Neptune NJ Terroristic Threat Defense Lawyer
Last week, Monmouth County authorities announced that an 11-year-old boy phoned in a bomb threat to the Neptune Walmart Store. The boy called the Walmart on Route 66 in Neptune just after 1 p.m. and apparently informed an employee that there was a bomb inside the store and that everyone should be evacuated. This was a sharp departure from the slew of calls the police receive for shoplifting at the same store annually.
Bomb-sniffing dogs searched the store but found nothing. An investigation was then initiated, and the 11-year-old was located as the caller shortly after the incident. In all, the prank phone call engaged the Monmouth and Ocean County sheriff’s departments, New Jersey Transit police, Middletown police, and the Neptune Township police. All of those resources cost the taxpayers quite a bit of money. “Prank phone calls about bomb threats or guns are not a laughing matter,” noted the Monmouth County Prosecutor.
So, what could have given an 11-year-old the idea to call in a bomb threat? In fact, it was a YouTube video that did the persuading. Apparently, the boy saw something similar on a YouTube video, prompting him to do the same. The Monmouth County Prosecutor added that, “Parents have a responsibility to monitor what their children do on the Internet, where these ideas can be cultivated.” The boy has been charged with both making a terroristic threat and a false alarm. His case is schedule to be heard at the Monmouth County Juvenile Court in Freehold New Jersey.
Creating a False Alarm or Making a Terroristic Threat in Monmouth County
Although the 11-year-old’s case will be handled in juvenile court, had the child been an adult, he would likely be charged with Creating a False Alarm or maybe even Terroristic Threats.
Creating a False Alarm. The crime of creating a false public alarm makes it illegal to make a false report that a disastrous event will occur such as bombing, fire, or shooting, knowing that the report is false and will result in the evacuation of a building, facility, or other public place. In particular, N.J.S.A. 2C:33-3 provides as follows:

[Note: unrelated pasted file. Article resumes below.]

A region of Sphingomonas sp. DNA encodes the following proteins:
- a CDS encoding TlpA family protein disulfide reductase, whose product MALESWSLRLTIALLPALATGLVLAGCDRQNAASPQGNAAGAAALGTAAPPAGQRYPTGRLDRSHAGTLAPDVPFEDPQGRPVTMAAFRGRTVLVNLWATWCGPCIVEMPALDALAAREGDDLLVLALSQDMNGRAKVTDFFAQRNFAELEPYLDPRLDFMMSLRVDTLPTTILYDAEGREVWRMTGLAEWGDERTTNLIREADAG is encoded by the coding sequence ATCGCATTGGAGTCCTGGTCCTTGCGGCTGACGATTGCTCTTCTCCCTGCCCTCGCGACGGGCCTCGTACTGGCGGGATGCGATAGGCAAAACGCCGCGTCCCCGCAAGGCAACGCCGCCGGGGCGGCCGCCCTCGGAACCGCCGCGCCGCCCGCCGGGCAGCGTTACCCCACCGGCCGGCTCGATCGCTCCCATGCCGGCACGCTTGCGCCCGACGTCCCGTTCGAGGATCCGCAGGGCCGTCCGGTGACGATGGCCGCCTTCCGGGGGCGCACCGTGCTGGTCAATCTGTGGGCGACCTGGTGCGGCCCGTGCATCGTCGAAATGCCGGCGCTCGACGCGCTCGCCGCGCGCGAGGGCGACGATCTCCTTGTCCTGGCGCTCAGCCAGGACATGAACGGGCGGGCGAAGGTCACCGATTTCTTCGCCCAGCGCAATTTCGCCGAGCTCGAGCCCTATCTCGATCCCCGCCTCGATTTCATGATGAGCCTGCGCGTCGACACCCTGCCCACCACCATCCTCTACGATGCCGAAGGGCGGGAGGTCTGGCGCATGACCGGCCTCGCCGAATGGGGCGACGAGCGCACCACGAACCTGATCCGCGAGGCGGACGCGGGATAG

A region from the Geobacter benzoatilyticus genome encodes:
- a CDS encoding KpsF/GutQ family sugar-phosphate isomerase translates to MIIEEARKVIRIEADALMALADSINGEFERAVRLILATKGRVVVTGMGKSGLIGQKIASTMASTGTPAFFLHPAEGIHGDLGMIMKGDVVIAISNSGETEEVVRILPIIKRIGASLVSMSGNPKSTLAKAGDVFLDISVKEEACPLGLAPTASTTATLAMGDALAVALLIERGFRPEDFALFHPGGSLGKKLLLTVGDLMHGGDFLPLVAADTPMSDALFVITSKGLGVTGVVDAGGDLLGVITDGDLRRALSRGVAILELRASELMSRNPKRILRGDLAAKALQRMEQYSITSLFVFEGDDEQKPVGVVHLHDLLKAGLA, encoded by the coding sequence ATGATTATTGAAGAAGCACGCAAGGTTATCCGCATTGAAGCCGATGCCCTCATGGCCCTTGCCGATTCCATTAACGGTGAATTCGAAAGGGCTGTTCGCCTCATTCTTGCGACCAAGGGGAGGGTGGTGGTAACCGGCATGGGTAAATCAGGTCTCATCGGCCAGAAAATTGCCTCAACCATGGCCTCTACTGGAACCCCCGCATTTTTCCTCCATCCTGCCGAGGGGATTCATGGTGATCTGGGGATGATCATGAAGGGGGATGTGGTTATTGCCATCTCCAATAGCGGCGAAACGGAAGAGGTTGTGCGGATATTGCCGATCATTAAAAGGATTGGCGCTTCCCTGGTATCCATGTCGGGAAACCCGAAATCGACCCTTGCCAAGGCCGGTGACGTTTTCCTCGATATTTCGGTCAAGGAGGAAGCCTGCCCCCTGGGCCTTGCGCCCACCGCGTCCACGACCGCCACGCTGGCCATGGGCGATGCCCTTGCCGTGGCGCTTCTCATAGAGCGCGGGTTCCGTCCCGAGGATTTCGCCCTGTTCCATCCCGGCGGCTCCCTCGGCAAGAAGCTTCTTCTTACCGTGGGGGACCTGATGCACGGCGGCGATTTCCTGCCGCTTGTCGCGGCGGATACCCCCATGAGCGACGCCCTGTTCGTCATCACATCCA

“[A] person is guilty of a crime of the third degree if he initiates or circulates a report or warning of an impending fire, explosion, crime, catastrophe, emergency, or any other incident knowing that the report or warning is false or baseless and that it is likely to cause evacuation of a building, place of assembly, or facility of public transport, or to cause public inconvenience or alarm.”
A third-degree false public alarm charge could result in 3 to 5 years in prison. It is most likely that the 11-year-old was not aware of just how seriously law enforcement takes bomb threats. As the Monmouth County Prosecutor said, such pranks are “no laughing matter.”
Terroristic Threats. The crime of making terroristic threats makes it illegal to make a threat of violence with the purpose of terrorizing, or made with reckless disregard of the risk that people would be put in fear. In particular, N.J.S.A. 2C:12-3, provides as follows:
- A person is guilty of a crime of the third degree if he threatens to commit any crime of violence with the purpose to terrorize another or to cause evacuation of a building, place of assembly, or facility of public transportation, or otherwise to cause serious public inconvenience, or in reckless disregard of the risk of causing such terror or inconvenience. A violation of this subsection is a crime of the second degree if it occurs during a declared period of national, State or county emergency[.]
- A person is guilty of a crime of the third degree if he threatens to kill another with the purpose to put him in imminent fear of death under circumstances reasonably causing the victim to believe the immediacy of the threat and the likelihood that it will be carried out.
With regard to penalties for making a terroristic threat, a third-degree crime has the possible penalty of 3 to 5 years in prison, and a second-degree crime has the possible penalty of 5 to 10 years in prison.
Hopefully, even at 11 years old, the prankster will now be able to appreciate the serious consequences of calling in a bomb threat and will never do it again.
Monmouth County Juvenile Defense Lawyers
What is most intriguing about this case is the fact that an 11-year-old was the perpetrator of a bomb threat, after getting the idea from YouTube video. If your child has done something serious, and you need a lawyer who is experienced in juvenile court matters, we welcome you to call The Law Offices of Jonathan F. Marshall. The defense lawyers on our staff have represented juveniles at the Superior Court in Freehold for decades with countless success stories. Call us for a free consultation with an attorney with the know-how to help you. The number for our Freehold office is 732-462-1197.